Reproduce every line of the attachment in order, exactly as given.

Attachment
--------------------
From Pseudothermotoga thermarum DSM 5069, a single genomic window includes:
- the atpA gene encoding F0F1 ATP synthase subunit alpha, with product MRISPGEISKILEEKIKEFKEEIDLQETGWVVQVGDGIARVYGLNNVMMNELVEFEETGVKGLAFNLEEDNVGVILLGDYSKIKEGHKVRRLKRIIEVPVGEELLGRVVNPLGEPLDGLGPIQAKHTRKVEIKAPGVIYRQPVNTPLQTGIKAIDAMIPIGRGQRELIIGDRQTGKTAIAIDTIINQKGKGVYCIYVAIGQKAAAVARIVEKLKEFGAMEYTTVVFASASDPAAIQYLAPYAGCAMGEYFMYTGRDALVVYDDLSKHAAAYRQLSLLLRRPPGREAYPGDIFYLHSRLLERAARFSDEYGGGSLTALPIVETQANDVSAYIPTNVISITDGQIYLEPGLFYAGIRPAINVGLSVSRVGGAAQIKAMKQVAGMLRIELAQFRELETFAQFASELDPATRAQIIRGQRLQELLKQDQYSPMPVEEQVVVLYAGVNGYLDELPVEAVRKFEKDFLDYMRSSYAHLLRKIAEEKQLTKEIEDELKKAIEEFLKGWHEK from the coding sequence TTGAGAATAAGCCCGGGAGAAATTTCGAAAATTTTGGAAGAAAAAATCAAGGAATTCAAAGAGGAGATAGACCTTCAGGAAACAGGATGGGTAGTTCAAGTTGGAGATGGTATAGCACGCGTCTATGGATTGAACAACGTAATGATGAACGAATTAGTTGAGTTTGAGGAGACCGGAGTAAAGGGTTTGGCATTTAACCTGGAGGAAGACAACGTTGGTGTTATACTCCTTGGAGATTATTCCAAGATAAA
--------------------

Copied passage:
From Pseudothermotoga thermarum DSM 5069, a single genomic window includes:
- the atpA gene encoding F0F1 ATP synthase subunit alpha, with product MRISPGEISKILEEKIKEFKEEIDLQETGWVVQVGDGIARVYGLNNVMMNELVEFEETGVKGLAFNLEEDNVGVILLGDYSKIKEGHKVRRLKRIIEVPVGEELLGRVVNPLGEPLDGLGPIQAKHTRKVEIKAPGVIYRQPVNTPLQTGIKAIDAMIPIGRGQRELIIGDRQTGKTAIAIDTIINQKGKGVYCIYVAIGQKAAAVARIVEKLKEFGAMEYTTVVFASASDPAAIQYLAPYAGCAMGEYFMYTGRDALVVYDDLSKHAAAYRQLSLLLRRPPGREAYPGDIFYLHSRLLERAARFSDEYGGGSLTALPIVETQANDVSAYIPTNVISITDGQIYLEPGLFYAGIRPAINVGLSVSRVGGAAQIKAMKQVAGMLRIELAQFRELETFAQFASELDPATRAQIIRGQRLQELLKQDQYSPMPVEEQVVVLYAGVNGYLDELPVEAVRKFEKDFLDYMRSSYAHLLRKIAEEKQLTKEIEDELKKAIEEFLKGWHEK from the coding sequence TTGAGAATAAGCCCGGGAGAAATTTCGAAAATTTTGGAAGAAAAAATCAAGGAATTCAAAGAGGAGATAGACCTTCAGGAAACAGGATGGGTAGTTCAAGTTGGAGATGGTATAGCACGCGTCTATGGATTGAACAACGTAATGATGAACGAATTAGTTGAGTTTGAGGAGACCGGAGTAAAGGGTTTGGCATTTAACCTGGAGGAAGACAACGTTGGTGTTATACTCCTTGGAGATTATTCCAAGATAAA